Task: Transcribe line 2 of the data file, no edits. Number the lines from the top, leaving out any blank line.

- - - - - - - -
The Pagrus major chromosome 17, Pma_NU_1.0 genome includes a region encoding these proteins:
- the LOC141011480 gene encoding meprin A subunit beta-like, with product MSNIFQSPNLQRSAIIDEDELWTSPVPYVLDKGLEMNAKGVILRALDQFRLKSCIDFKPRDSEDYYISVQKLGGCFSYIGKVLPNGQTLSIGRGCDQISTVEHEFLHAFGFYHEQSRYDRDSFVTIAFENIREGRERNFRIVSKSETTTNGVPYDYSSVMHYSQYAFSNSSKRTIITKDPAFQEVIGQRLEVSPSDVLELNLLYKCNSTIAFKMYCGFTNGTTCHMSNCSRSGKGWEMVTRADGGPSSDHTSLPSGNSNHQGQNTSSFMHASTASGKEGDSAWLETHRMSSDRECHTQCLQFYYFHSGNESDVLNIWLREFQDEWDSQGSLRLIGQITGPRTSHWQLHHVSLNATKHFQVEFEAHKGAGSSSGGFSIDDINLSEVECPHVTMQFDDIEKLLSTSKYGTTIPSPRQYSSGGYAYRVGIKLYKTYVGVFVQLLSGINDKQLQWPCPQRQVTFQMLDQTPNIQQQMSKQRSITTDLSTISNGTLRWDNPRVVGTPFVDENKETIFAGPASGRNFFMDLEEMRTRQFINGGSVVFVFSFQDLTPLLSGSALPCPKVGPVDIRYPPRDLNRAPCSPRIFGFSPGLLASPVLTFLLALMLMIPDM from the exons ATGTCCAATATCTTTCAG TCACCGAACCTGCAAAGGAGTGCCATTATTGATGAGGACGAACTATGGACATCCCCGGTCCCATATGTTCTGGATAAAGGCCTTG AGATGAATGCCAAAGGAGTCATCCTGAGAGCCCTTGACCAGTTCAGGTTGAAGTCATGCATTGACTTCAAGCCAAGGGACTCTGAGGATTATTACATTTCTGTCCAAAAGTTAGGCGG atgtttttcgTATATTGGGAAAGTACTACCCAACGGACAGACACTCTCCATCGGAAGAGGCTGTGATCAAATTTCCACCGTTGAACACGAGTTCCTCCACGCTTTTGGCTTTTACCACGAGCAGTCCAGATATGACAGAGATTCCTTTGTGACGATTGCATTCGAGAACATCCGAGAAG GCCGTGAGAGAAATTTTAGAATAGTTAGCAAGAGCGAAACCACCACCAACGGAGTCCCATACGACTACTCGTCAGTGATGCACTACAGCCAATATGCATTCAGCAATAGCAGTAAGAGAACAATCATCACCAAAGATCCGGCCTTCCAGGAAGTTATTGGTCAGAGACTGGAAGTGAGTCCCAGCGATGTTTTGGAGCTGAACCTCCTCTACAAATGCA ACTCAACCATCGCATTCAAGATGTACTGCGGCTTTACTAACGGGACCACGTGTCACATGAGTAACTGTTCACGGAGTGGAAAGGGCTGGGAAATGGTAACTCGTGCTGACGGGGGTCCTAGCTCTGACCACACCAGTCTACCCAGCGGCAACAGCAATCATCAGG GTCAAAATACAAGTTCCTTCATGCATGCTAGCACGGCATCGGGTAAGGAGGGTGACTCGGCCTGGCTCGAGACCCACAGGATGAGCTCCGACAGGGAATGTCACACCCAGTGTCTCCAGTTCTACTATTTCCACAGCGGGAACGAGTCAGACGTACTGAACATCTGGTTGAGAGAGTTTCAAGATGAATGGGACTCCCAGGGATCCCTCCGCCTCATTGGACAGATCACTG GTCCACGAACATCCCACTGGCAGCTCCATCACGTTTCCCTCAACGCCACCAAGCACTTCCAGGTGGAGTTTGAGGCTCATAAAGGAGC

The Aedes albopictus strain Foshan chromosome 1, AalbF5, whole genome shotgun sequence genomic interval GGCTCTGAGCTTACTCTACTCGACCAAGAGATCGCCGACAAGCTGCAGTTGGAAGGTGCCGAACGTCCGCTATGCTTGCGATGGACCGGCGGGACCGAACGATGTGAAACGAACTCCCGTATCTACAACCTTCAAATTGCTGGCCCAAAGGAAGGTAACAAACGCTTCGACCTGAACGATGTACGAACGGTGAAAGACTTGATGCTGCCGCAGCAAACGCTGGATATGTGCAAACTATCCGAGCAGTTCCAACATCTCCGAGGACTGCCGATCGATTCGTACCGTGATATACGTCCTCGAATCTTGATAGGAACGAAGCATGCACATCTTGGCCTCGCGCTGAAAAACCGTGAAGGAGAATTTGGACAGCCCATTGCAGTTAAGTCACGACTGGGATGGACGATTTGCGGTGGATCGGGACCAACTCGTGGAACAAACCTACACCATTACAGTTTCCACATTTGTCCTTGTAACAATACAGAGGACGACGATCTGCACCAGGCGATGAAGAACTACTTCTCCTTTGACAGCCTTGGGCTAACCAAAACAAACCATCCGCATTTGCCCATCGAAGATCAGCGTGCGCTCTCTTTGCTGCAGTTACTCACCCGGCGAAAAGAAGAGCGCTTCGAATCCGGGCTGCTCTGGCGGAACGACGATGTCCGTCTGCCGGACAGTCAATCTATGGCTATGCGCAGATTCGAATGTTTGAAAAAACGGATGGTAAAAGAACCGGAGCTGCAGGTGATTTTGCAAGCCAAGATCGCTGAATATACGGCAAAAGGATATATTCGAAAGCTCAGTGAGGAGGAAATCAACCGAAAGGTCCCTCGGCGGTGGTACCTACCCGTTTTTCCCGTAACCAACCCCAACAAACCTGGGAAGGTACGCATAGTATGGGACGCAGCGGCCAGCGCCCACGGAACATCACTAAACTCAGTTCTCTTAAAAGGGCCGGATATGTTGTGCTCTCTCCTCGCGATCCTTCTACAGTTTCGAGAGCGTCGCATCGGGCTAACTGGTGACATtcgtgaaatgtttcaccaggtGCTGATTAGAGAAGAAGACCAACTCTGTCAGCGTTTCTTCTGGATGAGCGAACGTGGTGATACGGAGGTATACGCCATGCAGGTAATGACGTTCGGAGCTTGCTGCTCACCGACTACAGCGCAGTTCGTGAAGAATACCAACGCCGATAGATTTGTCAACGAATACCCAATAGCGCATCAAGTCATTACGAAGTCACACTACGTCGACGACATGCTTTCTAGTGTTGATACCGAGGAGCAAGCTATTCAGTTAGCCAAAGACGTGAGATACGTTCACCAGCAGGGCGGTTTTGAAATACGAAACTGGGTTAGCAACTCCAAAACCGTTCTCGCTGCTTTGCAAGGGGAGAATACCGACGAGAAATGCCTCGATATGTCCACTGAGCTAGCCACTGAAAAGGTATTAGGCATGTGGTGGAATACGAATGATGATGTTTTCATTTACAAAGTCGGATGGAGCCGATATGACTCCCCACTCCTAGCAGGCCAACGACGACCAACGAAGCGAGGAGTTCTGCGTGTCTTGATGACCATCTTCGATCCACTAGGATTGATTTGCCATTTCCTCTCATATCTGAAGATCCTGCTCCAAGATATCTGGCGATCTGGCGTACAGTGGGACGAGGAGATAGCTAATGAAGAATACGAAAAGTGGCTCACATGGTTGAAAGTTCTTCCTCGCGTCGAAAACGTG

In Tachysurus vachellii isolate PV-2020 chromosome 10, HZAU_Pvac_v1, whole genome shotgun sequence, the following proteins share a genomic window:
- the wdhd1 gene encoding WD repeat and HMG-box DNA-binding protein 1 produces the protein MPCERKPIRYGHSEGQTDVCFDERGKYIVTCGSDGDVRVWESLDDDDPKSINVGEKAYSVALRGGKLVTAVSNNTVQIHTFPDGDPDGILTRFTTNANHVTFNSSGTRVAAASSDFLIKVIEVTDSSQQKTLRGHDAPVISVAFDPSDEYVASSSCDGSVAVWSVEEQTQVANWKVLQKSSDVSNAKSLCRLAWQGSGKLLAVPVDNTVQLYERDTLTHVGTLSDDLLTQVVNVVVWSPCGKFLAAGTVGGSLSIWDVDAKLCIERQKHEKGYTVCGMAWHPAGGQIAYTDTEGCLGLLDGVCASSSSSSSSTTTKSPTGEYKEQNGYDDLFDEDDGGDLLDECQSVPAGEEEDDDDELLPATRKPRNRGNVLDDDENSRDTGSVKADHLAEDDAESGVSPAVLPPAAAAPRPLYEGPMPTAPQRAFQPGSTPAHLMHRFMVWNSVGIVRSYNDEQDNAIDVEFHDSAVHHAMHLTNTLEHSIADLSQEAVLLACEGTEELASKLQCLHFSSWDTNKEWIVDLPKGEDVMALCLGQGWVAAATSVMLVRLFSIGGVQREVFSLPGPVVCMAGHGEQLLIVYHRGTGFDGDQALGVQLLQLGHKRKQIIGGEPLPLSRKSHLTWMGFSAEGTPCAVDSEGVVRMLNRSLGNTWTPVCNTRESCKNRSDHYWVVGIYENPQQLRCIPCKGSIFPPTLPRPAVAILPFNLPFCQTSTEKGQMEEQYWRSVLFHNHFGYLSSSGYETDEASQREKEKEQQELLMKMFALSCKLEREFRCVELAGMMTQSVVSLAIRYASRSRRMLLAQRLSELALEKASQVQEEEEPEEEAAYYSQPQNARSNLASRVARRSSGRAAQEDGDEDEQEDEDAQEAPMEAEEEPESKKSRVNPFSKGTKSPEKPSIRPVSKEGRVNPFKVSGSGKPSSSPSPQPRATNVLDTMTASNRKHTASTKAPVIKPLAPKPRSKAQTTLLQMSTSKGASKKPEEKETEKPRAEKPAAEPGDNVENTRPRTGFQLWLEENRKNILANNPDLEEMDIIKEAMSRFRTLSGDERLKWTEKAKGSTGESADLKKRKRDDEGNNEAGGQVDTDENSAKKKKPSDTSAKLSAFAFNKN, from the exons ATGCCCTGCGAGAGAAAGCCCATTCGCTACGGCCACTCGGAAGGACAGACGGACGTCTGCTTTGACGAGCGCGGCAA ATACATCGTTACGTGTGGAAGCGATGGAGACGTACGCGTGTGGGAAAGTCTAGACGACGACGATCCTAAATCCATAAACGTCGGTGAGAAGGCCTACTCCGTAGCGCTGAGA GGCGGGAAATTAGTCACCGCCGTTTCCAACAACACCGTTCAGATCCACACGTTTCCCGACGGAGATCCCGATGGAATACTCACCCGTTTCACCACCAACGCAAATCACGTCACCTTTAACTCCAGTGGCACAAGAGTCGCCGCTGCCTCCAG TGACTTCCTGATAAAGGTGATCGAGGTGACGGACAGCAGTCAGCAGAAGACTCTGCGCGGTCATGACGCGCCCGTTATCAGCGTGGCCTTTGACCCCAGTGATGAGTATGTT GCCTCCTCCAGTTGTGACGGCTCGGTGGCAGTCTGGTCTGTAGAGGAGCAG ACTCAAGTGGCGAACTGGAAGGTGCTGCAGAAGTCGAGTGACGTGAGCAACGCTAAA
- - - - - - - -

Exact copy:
- the LOC141011480 gene encoding meprin A subunit beta-like, with product MSNIFQSPNLQRSAIIDEDELWTSPVPYVLDKGLEMNAKGVILRALDQFRLKSCIDFKPRDSEDYYISVQKLGGCFSYIGKVLPNGQTLSIGRGCDQISTVEHEFLHAFGFYHEQSRYDRDSFVTIAFENIREGRERNFRIVSKSETTTNGVPYDYSSVMHYSQYAFSNSSKRTIITKDPAFQEVIGQRLEVSPSDVLELNLLYKCNSTIAFKMYCGFTNGTTCHMSNCSRSGKGWEMVTRADGGPSSDHTSLPSGNSNHQGQNTSSFMHASTASGKEGDSAWLETHRMSSDRECHTQCLQFYYFHSGNESDVLNIWLREFQDEWDSQGSLRLIGQITGPRTSHWQLHHVSLNATKHFQVEFEAHKGAGSSSGGFSIDDINLSEVECPHVTMQFDDIEKLLSTSKYGTTIPSPRQYSSGGYAYRVGIKLYKTYVGVFVQLLSGINDKQLQWPCPQRQVTFQMLDQTPNIQQQMSKQRSITTDLSTISNGTLRWDNPRVVGTPFVDENKETIFAGPASGRNFFMDLEEMRTRQFINGGSVVFVFSFQDLTPLLSGSALPCPKVGPVDIRYPPRDLNRAPCSPRIFGFSPGLLASPVLTFLLALMLMIPDM from the exons ATGTCCAATATCTTTCAG TCACCGAACCTGCAAAGGAGTGCCATTATTGATGAGGACGAACTATGGACATCCCCGGTCCCATATGTTCTGGATAAAGGCCTTG AGATGAATGCCAAAGGAGTCATCCTGAGAGCCCTTGACCAGTTCAGGTTGAAGTCATGCATTGACTTCAAGCCAAGGGACTCTGAGGATTATTACATTTCTGTCCAAAAGTTAGGCGG atgtttttcgTATATTGGGAAAGTACTACCCAACGGACAGACACTCTCCATCGGAAGAGGCTGTGATCAAATTTCCACCGTTGAACACGAGTTCCTCCACGCTTTTGGCTTTTACCACGAGCAGTCCAGATATGACAGAGATTCCTTTGTGACGATTGCATTCGAGAACATCCGAGAAG GCCGTGAGAGAAATTTTAGAATAGTTAGCAAGAGCGAAACCACCACCAACGGAGTCCCATACGACTACTCGTCAGTGATGCACTACAGCCAATATGCATTCAGCAATAGCAGTAAGAGAACAATCATCACCAAAGATCCGGCCTTCCAGGAAGTTATTGGTCAGAGACTGGAAGTGAGTCCCAGCGATGTTTTGGAGCTGAACCTCCTCTACAAATGCA ACTCAACCATCGCATTCAAGATGTACTGCGGCTTTACTAACGGGACCACGTGTCACATGAGTAACTGTTCACGGAGTGGAAAGGGCTGGGAAATGGTAACTCGTGCTGACGGGGGTCCTAGCTCTGACCACACCAGTCTACCCAGCGGCAACAGCAATCATCAGG GTCAAAATACAAGTTCCTTCATGCATGCTAGCACGGCATCGGGTAAGGAGGGTGACTCGGCCTGGCTCGAGACCCACAGGATGAGCTCCGACAGGGAATGTCACACCCAGTGTCTCCAGTTCTACTATTTCCACAGCGGGAACGAGTCAGACGTACTGAACATCTGGTTGAGAGAGTTTCAAGATGAATGGGACTCCCAGGGATCCCTCCGCCTCATTGGACAGATCACTG GTCCACGAACATCCCACTGGCAGCTCCATCACGTTTCCCTCAACGCCACCAAGCACTTCCAGGTGGAGTTTGAGGCTCATAAAGGAGC